1. I love Miss Brooks. This past spring I actually watched all the episodes on YouTube. I actually counted 127. I logged them randomly up till the fourth season, where I consulted the CBS Syndication Bible to log that season in broadcast order. (That season’s stories tend to be serial-like in scripting). I recognized two of the missing episodes as “The Dream”, where Connie dreams she marries Mr. Boynton (I think from the third season), and “Twins At School” a second episode from season four where she tries to fool Mr. Conklin and Mrs. Nestor that she has a twin sister, Bonnie. I’ve been a fan of the series since my family got a UHF converter box and was able to pick up the series on Chicago’s local Channel 26. This was in 1966. I have the Platinum Disc which features 3 episodes of Miss Brooks as well as 4 eps of Love That Bob. That disc had one more episode than the others offered. I really enjoyed watching the series on YouTube again. I have since watched I Married Joan on YouTube, (68 episodes out of 98) and I have a DVD-R set of Pete and Gladys, (18 episodes of 72 and a bonus of 2 episodes of December Bride). I have many other shows from my childhood collected on DVD as well. Being a fan of Gale Storm, I have had the privlege of a brief but nice correspondence with the late actress’s daughter, who answered my question as to why Gale’s second series is never shown in comparison to My Little Margie, which I have an excellent 24 episode set of. (A British company holds the rights to The Gale Storm Show: Oh! Susanna, which is the show’s official, if long title). Your choice of the 13 best season one eps of Miss Brooks corresponds with mine. I, like many fans you have spoken with, also think “The Hurricaine” is one the the best from this season (possibly the whole series). It’s a shame that some company couldn’t put a high-quality DVD set of Miss Brooks out. Many of the episodes I saw on YouTube had a “washed out” quality. If not for the price restrictions, I would probably buy the DVD set you have, (I need to watch what I spend). Good luck with this marvelous new website and I am looking forward to your next review.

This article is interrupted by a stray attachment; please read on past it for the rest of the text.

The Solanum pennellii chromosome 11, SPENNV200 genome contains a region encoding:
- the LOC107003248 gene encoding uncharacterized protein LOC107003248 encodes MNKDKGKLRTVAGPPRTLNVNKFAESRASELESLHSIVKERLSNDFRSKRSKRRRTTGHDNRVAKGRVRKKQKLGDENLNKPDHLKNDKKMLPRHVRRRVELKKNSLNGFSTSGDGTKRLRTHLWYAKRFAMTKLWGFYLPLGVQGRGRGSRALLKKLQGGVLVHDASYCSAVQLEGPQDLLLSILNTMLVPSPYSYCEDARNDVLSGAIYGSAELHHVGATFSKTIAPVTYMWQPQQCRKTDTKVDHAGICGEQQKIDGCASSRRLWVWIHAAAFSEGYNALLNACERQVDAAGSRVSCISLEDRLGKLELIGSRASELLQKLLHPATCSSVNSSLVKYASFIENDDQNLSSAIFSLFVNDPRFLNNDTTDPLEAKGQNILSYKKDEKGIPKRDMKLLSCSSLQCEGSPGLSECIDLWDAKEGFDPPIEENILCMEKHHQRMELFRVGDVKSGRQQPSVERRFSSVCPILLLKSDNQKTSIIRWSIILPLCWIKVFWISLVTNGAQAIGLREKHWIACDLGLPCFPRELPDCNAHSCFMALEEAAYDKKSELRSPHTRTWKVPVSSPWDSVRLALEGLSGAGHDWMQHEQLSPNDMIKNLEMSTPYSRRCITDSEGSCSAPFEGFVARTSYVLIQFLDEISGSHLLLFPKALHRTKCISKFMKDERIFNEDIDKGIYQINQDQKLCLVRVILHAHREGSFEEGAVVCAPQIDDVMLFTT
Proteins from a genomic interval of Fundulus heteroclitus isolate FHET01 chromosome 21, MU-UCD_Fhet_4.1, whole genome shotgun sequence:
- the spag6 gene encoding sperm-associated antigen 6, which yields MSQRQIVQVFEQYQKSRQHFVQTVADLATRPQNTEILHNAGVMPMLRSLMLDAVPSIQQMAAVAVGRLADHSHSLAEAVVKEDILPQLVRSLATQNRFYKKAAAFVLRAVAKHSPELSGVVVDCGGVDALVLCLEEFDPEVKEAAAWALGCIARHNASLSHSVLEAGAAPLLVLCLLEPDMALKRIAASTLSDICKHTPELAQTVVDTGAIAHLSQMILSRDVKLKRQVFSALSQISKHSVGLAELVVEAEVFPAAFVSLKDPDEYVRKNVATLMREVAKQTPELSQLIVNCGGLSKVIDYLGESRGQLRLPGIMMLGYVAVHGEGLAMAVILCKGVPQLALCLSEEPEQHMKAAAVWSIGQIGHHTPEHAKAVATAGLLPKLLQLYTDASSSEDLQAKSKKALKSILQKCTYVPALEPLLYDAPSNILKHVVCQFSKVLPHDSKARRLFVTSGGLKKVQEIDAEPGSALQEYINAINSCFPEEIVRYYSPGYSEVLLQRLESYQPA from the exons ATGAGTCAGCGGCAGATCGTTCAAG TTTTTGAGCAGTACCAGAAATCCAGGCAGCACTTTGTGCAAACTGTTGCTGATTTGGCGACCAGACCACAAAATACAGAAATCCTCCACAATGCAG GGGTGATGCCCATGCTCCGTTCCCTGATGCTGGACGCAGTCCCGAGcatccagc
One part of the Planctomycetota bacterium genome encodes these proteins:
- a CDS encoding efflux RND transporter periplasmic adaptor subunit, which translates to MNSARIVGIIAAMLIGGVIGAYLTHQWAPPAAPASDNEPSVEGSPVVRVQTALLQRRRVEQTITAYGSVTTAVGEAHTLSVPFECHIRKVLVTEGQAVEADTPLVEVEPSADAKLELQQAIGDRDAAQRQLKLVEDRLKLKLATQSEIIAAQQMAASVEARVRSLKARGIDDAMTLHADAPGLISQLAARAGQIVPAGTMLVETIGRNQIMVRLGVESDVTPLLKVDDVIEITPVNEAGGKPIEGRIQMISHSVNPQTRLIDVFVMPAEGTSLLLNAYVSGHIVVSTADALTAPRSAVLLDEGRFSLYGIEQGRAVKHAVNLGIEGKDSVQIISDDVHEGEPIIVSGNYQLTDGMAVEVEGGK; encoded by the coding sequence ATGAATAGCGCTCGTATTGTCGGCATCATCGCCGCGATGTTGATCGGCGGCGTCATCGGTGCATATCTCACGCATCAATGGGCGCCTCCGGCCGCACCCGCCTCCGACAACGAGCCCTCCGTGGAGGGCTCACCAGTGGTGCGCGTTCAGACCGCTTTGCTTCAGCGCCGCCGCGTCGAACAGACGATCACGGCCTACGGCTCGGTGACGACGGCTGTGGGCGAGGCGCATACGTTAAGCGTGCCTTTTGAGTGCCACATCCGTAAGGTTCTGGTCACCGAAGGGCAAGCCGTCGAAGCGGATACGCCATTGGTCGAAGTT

• Hi, Leslie! Thank you for reading my blog! In addition to the two OUR MISS BROOKS episodes that you mentioned, the other two that I neither own on DVD nor seen online are “The Bakery” and “Blood, Sweat, and Laughs.” If you know anything about these episodes, please let me know!